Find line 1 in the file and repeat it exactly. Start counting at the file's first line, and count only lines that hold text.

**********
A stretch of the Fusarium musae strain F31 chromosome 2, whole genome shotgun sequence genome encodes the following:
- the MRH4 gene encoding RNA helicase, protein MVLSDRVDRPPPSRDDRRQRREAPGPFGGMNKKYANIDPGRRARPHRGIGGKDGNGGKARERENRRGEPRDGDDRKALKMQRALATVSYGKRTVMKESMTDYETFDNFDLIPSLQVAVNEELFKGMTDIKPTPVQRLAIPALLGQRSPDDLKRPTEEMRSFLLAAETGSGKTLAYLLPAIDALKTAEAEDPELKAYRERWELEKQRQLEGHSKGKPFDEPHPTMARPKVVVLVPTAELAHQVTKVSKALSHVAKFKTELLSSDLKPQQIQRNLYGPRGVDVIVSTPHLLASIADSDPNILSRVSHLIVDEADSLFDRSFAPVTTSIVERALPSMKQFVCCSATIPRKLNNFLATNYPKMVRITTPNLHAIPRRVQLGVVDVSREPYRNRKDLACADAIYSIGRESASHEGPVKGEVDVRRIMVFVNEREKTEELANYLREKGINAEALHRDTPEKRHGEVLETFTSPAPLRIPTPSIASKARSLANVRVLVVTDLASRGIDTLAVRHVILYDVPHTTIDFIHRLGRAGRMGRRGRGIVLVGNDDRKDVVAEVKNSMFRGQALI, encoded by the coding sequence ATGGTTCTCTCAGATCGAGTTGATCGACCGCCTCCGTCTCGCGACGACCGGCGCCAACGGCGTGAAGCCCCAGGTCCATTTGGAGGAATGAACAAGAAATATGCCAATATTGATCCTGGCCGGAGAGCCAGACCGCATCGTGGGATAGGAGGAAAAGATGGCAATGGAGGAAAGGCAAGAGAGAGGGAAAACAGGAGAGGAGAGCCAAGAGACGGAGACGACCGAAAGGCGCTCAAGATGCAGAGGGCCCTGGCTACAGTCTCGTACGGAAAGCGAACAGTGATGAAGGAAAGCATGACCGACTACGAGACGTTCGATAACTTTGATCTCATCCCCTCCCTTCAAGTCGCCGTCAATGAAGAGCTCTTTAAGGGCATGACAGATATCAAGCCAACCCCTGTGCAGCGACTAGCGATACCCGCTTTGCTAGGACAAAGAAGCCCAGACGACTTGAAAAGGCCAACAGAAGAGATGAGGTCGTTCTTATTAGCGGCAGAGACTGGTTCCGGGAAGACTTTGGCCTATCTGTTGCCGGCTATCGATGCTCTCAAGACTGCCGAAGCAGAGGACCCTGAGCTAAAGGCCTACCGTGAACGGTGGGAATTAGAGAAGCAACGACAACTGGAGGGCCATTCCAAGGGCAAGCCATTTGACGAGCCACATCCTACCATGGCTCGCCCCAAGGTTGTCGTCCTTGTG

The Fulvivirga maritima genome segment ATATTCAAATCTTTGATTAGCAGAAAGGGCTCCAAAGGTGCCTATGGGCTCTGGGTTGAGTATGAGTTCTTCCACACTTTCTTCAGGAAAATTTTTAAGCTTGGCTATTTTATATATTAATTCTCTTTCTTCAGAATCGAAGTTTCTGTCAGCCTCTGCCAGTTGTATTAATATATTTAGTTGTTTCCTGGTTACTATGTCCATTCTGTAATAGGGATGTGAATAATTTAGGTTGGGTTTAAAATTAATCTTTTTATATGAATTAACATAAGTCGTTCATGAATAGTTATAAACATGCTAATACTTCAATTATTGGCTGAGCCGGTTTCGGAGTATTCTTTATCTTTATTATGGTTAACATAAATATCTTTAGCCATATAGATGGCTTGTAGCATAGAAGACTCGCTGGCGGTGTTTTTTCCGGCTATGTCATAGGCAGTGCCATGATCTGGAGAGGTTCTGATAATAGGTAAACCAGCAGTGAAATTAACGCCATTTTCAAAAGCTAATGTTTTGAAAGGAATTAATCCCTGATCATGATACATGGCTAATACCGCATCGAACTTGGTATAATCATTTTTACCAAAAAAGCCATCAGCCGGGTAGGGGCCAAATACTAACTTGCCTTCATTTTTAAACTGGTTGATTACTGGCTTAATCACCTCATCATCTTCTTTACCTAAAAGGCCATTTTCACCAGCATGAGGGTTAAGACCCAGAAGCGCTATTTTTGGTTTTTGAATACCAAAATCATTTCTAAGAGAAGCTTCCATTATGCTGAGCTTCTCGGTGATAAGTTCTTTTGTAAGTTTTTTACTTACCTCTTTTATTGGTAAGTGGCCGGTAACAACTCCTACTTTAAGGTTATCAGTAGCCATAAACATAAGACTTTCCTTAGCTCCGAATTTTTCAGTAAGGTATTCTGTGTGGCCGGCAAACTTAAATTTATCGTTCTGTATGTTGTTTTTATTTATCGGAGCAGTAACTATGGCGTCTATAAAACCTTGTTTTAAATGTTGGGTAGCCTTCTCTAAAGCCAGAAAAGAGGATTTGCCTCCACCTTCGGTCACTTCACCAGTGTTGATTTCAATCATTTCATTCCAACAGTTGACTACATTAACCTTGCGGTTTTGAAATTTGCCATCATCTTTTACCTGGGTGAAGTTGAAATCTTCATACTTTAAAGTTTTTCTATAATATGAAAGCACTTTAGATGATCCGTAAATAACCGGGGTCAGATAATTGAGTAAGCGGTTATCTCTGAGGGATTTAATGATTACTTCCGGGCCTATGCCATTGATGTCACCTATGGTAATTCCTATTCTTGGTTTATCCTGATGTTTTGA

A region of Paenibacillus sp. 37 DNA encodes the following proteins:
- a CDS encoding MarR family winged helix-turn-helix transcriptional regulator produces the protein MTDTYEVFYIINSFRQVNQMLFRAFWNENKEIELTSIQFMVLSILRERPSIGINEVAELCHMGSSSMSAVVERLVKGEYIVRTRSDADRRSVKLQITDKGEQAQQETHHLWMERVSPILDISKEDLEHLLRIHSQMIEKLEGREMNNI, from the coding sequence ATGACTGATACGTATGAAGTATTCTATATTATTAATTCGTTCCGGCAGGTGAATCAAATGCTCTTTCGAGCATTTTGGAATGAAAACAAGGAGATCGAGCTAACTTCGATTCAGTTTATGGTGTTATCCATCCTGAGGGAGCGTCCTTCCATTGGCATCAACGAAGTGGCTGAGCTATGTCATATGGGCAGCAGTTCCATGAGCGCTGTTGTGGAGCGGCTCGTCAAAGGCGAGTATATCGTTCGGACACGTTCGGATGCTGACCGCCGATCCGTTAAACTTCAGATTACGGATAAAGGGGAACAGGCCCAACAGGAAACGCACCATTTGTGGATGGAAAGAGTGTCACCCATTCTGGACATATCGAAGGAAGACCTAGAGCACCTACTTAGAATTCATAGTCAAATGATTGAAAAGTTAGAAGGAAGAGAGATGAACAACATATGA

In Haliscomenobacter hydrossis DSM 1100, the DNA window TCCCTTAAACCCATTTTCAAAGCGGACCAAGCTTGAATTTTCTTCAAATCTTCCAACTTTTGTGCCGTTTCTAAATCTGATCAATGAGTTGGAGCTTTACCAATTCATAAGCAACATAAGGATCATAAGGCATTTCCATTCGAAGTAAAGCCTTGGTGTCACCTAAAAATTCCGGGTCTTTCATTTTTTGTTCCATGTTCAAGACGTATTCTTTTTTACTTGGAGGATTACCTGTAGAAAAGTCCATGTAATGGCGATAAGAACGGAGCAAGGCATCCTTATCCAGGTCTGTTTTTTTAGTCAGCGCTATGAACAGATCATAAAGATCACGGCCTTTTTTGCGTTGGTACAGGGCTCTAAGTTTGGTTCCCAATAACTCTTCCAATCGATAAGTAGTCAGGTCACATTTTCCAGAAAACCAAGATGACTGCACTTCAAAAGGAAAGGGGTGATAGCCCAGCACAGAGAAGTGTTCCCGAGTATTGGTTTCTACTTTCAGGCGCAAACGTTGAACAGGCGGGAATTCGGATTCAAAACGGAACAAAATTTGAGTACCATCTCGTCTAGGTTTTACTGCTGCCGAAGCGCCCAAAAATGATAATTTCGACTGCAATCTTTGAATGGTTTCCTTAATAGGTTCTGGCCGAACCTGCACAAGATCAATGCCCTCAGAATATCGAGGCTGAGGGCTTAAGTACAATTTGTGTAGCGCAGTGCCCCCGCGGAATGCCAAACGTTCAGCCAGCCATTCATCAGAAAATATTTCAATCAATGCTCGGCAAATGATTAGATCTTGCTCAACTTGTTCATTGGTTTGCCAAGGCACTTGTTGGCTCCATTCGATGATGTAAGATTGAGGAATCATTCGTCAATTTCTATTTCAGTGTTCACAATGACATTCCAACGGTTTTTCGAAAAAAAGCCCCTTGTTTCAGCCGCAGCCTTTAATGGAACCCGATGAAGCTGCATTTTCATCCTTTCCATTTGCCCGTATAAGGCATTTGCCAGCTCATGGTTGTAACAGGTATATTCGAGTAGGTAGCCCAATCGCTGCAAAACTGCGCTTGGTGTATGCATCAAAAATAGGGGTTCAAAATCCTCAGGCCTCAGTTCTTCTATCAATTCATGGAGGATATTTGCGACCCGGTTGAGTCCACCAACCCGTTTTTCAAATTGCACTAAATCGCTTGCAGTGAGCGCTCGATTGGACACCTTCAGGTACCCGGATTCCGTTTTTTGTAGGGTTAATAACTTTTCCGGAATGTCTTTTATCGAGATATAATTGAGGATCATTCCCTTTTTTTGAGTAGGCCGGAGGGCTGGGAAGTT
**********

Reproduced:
A stretch of the Fusarium musae strain F31 chromosome 2, whole genome shotgun sequence genome encodes the following: